College wasn’t the best time of my life. I didn’t stand outside smelly frat houses each week, lips stained red, and giggle at all the right moments while a stranger whispered sweet nothings into my ear.
That just wasn’t me.
But it was hard, in it’s own way, and I fell flat on my face some days. Some semesters. After, I emerged feeling like I had this whole life thing down.
It’s only been two months since then, but it already feels like I get daily lessons about what really matters and what’s true today. Here’s what I’ve discovered:
1. We work to live. Careful, now. Don’t think too hard on that one. When it sunk in, I felt this deep ache in my stomach, like it was the secret nobody had told me. All my life had been about achieving the next level, and now I was just working to pay the rent and the electric bill and the groceries. That was the big reason to get up in the morning?
2. Find pride in those hours. Some of us will sell Nathan’s hot dogs and large diet cokes beneath striped umbrellas. Others will haul packages into corporate offices. I will write stories of dogs whose lives are better because they had surgery done. And I will feel good inside, warm inside, because of that. Whether we vend food or deliver reams of paper or offer stories of hope, that makes my first lesson okay.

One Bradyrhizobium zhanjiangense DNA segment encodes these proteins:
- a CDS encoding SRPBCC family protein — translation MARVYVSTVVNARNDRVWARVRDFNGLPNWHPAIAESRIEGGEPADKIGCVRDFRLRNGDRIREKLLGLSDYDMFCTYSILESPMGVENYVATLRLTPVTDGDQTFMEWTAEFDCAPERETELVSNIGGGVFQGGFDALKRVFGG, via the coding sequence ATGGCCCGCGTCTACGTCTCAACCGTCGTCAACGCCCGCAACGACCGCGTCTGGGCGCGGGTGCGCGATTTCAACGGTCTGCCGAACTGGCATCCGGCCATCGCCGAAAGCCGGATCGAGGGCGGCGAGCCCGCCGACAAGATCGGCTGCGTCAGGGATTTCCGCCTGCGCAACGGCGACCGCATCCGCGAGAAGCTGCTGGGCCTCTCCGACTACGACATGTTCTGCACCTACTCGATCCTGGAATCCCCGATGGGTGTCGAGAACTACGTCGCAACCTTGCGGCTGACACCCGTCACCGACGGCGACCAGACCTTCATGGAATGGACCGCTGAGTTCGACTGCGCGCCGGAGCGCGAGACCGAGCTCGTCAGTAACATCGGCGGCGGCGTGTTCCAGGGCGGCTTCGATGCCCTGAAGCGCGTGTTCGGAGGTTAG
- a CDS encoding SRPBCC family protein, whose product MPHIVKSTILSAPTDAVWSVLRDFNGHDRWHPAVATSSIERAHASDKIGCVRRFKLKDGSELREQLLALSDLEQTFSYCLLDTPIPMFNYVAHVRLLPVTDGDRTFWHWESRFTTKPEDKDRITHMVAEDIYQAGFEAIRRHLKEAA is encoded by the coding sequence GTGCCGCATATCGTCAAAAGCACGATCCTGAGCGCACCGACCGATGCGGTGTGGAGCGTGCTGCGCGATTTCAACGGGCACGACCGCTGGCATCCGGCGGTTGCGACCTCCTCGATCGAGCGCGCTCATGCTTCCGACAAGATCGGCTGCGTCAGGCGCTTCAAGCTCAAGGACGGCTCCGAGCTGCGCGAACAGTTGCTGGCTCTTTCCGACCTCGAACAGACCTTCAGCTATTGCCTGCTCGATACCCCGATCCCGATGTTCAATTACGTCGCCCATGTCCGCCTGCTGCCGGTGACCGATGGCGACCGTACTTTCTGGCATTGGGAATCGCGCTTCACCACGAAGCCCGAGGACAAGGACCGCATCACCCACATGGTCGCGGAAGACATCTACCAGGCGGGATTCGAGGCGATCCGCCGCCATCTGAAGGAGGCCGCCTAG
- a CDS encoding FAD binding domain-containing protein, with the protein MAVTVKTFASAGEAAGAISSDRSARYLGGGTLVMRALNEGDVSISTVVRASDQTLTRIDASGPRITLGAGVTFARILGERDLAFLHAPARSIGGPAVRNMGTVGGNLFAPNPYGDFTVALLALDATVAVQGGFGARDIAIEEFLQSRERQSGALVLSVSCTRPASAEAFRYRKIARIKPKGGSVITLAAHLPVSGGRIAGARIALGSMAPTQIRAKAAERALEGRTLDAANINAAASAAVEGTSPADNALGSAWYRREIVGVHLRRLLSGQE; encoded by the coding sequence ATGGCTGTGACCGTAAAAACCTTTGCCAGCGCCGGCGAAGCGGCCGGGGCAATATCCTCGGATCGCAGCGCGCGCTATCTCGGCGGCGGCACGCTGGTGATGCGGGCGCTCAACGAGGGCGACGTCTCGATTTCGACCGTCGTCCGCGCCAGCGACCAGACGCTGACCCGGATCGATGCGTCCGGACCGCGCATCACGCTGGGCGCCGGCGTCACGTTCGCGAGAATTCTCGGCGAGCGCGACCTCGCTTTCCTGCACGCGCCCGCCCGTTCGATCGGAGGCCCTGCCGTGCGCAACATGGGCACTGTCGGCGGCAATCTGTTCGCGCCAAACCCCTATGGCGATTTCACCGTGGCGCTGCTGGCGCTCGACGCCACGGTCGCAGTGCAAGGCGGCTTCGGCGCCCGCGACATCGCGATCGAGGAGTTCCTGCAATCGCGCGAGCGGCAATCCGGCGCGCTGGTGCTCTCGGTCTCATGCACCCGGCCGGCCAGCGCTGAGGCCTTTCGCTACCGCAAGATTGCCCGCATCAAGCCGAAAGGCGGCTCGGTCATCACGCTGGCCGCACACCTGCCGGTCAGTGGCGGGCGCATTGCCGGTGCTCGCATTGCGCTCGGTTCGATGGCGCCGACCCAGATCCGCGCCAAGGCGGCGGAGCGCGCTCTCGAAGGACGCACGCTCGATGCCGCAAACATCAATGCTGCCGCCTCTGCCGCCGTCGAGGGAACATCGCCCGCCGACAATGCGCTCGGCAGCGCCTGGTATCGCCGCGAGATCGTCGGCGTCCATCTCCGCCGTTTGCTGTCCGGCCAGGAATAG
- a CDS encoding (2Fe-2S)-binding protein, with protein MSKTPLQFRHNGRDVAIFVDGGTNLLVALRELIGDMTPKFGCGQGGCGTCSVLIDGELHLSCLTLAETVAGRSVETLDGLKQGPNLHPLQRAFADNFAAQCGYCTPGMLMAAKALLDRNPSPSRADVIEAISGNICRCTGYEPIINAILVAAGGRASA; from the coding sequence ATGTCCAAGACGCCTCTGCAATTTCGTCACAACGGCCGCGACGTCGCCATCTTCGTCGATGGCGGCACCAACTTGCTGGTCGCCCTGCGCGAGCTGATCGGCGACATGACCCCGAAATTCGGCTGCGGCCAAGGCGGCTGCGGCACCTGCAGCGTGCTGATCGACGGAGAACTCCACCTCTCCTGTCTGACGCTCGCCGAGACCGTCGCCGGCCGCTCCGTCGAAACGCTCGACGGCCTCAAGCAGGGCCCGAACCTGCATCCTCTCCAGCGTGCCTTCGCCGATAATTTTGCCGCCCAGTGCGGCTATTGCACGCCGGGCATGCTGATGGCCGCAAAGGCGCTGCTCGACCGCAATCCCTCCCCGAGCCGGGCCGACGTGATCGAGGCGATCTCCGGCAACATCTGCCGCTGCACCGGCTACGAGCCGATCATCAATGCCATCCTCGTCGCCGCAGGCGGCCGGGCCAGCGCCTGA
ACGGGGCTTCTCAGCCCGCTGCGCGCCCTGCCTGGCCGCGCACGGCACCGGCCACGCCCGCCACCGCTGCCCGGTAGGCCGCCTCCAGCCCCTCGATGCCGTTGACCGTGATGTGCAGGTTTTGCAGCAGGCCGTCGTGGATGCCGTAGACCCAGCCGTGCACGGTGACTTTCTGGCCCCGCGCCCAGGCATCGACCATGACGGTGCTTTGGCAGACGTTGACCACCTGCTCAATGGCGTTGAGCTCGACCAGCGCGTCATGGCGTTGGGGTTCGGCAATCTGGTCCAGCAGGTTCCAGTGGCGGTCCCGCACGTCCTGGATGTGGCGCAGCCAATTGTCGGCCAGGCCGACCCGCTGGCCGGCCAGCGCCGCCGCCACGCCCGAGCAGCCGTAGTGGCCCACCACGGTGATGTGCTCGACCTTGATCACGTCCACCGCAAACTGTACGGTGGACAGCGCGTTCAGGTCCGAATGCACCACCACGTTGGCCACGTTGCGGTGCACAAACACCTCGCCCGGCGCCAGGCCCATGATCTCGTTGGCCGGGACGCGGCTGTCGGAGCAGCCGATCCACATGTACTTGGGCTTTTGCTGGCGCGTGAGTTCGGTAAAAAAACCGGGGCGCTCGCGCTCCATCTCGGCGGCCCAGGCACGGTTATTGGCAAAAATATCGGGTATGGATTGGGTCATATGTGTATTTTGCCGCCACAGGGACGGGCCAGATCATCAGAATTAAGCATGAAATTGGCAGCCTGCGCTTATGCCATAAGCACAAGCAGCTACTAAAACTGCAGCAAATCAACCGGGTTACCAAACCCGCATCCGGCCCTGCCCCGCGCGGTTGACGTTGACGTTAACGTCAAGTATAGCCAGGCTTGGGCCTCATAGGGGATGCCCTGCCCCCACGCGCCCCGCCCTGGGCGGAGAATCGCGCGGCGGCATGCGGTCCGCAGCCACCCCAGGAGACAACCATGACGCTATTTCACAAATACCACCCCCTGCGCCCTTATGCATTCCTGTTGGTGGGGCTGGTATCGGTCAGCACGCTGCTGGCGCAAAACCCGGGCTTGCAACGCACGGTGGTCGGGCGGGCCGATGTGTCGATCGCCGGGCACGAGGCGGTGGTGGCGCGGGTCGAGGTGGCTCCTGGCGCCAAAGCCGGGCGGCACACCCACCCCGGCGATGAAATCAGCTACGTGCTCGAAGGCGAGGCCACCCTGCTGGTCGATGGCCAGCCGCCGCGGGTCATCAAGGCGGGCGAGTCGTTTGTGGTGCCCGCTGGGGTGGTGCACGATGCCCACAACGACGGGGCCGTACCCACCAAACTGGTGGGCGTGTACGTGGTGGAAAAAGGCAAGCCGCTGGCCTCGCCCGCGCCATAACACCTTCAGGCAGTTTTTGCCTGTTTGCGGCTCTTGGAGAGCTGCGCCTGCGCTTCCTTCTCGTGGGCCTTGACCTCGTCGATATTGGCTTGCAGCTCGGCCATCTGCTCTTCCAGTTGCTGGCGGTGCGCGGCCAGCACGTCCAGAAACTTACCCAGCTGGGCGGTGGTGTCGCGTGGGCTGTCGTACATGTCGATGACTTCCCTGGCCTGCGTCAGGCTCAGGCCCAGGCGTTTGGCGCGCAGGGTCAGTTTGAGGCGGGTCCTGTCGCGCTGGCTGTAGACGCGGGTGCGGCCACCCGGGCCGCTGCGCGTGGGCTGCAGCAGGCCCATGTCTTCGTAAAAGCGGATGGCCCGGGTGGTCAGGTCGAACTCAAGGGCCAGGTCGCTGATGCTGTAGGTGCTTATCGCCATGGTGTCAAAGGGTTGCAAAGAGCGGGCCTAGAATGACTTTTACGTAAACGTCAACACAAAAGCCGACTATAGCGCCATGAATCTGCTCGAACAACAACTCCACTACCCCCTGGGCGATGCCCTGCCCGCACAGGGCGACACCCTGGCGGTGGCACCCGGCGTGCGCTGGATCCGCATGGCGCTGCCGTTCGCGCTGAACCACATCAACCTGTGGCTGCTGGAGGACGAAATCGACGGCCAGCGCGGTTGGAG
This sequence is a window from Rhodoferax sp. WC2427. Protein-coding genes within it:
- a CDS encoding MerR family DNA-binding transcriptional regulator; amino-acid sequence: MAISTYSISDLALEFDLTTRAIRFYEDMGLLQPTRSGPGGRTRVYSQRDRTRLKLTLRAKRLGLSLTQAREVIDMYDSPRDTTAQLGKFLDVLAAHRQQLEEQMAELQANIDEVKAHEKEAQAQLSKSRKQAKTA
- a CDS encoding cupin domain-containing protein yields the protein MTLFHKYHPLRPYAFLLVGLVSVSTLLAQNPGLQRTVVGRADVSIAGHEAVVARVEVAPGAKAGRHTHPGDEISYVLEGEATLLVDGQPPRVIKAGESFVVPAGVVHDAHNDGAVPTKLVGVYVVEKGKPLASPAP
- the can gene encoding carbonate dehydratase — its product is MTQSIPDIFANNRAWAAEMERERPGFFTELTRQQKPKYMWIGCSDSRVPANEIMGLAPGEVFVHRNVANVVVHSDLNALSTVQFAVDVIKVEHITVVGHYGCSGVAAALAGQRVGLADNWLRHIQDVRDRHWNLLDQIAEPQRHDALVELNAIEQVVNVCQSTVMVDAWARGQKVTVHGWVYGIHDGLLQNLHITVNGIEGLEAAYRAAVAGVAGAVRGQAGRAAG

2. You have worth. I think, in some ways, I was waiting for college graduation to brand me not just with a diploma, but also a level of reassurance that now, I would have to be taken seriously. Now, people would answer my emails. Now, I would deserve as much respect as the person trying to cut me off in the middle of traffic. When that didn’t happen, when I didn’t cross an imaginary line, I had to go out and decide it myself. And every day from now on, I have to decide it.
4. It’s never what you expect. Just yesterday, I caught myself telling my coworker, “Hold on a second. I’ll Google it.” When said problem didn’t resolve itself, even after I followed the How To guide, I realized this: you can have all the knowledge you want about a certain decision or task, but it’s the next step that dispels all of that. That’s where the learning really begins.
5. No one expects rainbows. It’s been hard. These months have been downright difficult, at moments. And for so long, I held that feeling inside because I thought my strength lay not in handling life, but pretending to be fine just fine whenever anyone asked how I was handling life. Major changes? They’re hard. Always. Don’t be afraid to say that out loud. It feels good.
The one thing that seriously intimidates me about all this is that there is so much to learn. And so many years left. And what we take as truth today may shift drastically depending on the consequences of tomorrow. That’s scary. But at least, for now, it helps to write it down.
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